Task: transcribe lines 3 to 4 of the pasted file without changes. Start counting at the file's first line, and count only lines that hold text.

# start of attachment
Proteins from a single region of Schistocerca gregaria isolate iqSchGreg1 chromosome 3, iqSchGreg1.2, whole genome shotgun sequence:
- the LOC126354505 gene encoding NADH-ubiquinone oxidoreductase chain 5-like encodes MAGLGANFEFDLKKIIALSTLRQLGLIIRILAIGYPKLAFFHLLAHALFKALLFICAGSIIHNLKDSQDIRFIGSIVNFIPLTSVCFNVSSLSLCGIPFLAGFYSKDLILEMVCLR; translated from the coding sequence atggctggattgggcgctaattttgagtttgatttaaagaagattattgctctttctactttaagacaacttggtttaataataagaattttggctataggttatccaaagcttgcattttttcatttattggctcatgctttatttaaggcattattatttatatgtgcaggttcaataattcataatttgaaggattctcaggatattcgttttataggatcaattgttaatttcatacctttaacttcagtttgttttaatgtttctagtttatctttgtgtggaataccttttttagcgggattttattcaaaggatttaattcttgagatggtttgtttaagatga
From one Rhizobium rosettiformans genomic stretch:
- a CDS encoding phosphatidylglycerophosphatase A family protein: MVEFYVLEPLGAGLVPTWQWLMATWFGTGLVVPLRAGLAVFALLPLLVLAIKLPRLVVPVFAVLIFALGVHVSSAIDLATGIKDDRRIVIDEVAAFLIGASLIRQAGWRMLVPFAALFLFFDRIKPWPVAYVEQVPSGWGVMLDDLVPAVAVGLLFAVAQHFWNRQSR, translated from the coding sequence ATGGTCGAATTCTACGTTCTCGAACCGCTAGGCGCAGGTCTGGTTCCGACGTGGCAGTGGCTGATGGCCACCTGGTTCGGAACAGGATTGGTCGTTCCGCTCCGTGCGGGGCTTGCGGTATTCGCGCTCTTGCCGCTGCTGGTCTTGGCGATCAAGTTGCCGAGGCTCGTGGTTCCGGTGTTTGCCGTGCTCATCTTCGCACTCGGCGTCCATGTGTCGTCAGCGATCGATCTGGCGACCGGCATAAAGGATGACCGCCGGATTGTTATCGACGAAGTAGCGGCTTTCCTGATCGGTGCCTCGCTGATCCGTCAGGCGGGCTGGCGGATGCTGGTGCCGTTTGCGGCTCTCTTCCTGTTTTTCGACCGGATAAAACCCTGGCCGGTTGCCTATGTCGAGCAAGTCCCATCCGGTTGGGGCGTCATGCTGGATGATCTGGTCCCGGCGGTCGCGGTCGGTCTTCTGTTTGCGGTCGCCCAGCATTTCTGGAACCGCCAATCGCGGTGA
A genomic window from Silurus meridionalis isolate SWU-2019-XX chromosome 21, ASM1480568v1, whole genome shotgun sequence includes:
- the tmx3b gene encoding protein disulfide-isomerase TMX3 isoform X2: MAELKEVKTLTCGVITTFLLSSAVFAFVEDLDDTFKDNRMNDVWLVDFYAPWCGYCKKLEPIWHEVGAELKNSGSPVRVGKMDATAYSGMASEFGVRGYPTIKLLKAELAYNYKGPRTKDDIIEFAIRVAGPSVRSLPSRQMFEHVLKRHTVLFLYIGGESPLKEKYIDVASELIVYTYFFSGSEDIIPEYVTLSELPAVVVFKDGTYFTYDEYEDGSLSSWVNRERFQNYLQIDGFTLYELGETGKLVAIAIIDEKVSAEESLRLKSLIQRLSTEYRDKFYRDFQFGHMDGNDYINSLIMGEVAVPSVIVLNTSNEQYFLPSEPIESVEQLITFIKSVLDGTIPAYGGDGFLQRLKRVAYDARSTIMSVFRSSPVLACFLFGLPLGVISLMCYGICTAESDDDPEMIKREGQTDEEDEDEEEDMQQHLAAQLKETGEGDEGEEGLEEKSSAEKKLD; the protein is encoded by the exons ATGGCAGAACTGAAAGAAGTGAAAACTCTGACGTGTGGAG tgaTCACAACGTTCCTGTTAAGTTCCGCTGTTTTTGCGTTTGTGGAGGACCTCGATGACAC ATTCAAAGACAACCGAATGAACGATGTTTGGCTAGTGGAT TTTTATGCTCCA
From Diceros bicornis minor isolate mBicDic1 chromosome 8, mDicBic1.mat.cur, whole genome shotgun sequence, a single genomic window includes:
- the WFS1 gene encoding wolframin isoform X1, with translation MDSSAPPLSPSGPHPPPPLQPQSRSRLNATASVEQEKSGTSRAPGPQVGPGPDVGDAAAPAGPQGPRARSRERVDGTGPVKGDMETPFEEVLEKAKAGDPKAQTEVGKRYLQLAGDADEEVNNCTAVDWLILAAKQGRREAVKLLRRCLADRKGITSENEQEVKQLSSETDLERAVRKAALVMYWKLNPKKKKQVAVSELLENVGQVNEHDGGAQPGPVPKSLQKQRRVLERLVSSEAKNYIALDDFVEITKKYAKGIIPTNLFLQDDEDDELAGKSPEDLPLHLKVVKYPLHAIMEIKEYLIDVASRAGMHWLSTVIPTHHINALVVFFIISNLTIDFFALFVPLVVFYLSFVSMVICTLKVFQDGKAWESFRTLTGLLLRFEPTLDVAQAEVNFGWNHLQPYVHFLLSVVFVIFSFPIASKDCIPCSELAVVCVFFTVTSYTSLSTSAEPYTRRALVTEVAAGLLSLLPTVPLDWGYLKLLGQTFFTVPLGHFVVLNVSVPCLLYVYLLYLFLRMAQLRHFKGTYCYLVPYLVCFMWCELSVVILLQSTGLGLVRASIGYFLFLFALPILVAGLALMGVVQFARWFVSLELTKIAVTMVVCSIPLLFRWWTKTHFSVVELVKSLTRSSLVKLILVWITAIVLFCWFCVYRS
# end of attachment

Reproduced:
From one Rhizobium rosettiformans genomic stretch:
- a CDS encoding phosphatidylglycerophosphatase A family protein: MVEFYVLEPLGAGLVPTWQWLMATWFGTGLVVPLRAGLAVFALLPLLVLAIKLPRLVVPVFAVLIFALGVHVSSAIDLATGIKDDRRIVIDEVAAFLIGASLIRQAGWRMLVPFAALFLFFDRIKPWPVAYVEQVPSGWGVMLDDLVPAVAVGLLFAVAQHFWNRQSR, translated from the coding sequence ATGGTCGAATTCTACGTTCTCGAACCGCTAGGCGCAGGTCTGGTTCCGACGTGGCAGTGGCTGATGGCCACCTGGTTCGGAACAGGATTGGTCGTTCCGCTCCGTGCGGGGCTTGCGGTATTCGCGCTCTTGCCGCTGCTGGTCTTGGCGATCAAGTTGCCGAGGCTCGTGGTTCCGGTGTTTGCCGTGCTCATCTTCGCACTCGGCGTCCATGTGTCGTCAGCGATCGATCTGGCGACCGGCATAAAGGATGACCGCCGGATTGTTATCGACGAAGTAGCGGCTTTCCTGATCGGTGCCTCGCTGATCCGTCAGGCGGGCTGGCGGATGCTGGTGCCGTTTGCGGCTCTCTTCCTGTTTTTCGACCGGATAAAACCCTGGCCGGTTGCCTATGTCGAGCAAGTCCCATCCGGTTGGGGCGTCATGCTGGATGATCTGGTCCCGGCGGTCGCGGTCGGTCTTCTGTTTGCGGTCGCCCAGCATTTCTGGAACCGCCAATCGCGGTGA